According to ESET, the bad actors were able to steal more than $40,000 worth of Bitcoin. But how?
The scammers have been using a trojanized version of an official Tor browser package. The bad browser redirects users to two websites which claim the user’s version of Tor is out of date. Researchers say this happens even if the browser is the most up-to-date version.
When a user clicks on the “update” link on the nefarious page, they are redirected to another website where they are told they can download an update.
ESET says these websites and the malicious Tor browser was promoted in 2017 and early 2018 – during the infamous cryptocurrency bull run – on various Russian forums. The fake browser claimed to be the official Russian language version of Tor.
The scammers also used Pastebin accounts to promote their fake Tor websites, and encourage users to download the software to evade government surveillance. The associated Pastebin accounts have been viewed more than 500,000 times.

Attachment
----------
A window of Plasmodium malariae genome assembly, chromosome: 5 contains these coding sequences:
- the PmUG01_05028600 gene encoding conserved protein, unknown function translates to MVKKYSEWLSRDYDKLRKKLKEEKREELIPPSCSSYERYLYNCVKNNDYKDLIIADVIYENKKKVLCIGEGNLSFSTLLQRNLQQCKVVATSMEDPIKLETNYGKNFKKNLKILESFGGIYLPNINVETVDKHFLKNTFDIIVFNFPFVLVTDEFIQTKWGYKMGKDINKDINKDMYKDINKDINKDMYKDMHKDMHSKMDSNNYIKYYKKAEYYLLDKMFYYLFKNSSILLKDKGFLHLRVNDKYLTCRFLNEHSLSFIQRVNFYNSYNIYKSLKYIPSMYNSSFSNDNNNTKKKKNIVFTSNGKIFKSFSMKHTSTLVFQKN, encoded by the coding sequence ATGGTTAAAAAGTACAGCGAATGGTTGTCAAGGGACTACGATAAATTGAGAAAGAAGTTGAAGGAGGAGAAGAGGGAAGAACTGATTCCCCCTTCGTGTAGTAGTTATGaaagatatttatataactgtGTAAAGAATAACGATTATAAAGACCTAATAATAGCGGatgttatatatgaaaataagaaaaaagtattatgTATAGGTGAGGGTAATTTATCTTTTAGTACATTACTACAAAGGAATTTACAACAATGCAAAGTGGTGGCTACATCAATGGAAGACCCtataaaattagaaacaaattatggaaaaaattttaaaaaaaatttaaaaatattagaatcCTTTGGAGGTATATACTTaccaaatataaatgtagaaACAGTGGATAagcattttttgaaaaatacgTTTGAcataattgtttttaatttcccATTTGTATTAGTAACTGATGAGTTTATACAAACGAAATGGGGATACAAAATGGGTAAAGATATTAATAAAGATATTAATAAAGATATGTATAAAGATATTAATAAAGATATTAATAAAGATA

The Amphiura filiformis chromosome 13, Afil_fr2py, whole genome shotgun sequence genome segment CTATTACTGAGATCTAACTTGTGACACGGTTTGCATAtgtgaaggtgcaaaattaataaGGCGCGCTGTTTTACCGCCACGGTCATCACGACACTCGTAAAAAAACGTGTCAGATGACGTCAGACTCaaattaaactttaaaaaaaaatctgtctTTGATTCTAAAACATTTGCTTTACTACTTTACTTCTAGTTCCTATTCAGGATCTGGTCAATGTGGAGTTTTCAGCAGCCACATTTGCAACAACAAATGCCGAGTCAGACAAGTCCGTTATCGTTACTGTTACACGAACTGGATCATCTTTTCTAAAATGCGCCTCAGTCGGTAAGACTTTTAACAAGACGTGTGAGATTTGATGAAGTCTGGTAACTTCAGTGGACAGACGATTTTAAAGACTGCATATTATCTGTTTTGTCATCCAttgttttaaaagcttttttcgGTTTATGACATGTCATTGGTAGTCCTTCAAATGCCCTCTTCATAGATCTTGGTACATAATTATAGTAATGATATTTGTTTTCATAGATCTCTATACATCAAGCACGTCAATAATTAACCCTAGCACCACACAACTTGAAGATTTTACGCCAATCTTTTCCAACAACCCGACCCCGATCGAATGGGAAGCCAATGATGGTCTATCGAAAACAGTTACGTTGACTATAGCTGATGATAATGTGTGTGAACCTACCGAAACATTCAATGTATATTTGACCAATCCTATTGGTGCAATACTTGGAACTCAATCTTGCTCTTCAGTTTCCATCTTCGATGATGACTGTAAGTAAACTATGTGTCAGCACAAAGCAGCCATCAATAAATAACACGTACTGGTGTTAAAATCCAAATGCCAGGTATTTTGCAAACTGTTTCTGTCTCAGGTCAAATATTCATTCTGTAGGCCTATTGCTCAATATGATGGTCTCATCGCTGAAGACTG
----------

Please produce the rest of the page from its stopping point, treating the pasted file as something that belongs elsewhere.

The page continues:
When users of the infected browser went to add funds to their Bitcoin wallet or pay for items on dark web marketplaces, the browser would change the target wallet address to one controlled by the scammers.
ESET researchers identified three Bitcoin wallets used in this campaign. At the time of writing the wallets had received 4.8 BTC, about $40,000.
For all intent and purpose, the infected browser is exactly the same as the legitimate Tor browser, so there is little to suggest to the user that something might go awry.
While using malware to switch out Bitcoin wallet addresses is nothing new, embedding that functionality in a browser is less common.
It’s quite a savvy strategy, too. To access dark web marketplaces you must used Tor (The Onion Router). The cyberbaddies knew there’s a high probability that Tor users will probably use Bitcoin aswell.
If there’s something to be learned from this it’s to always download software from legitimate sources and keep it up to date.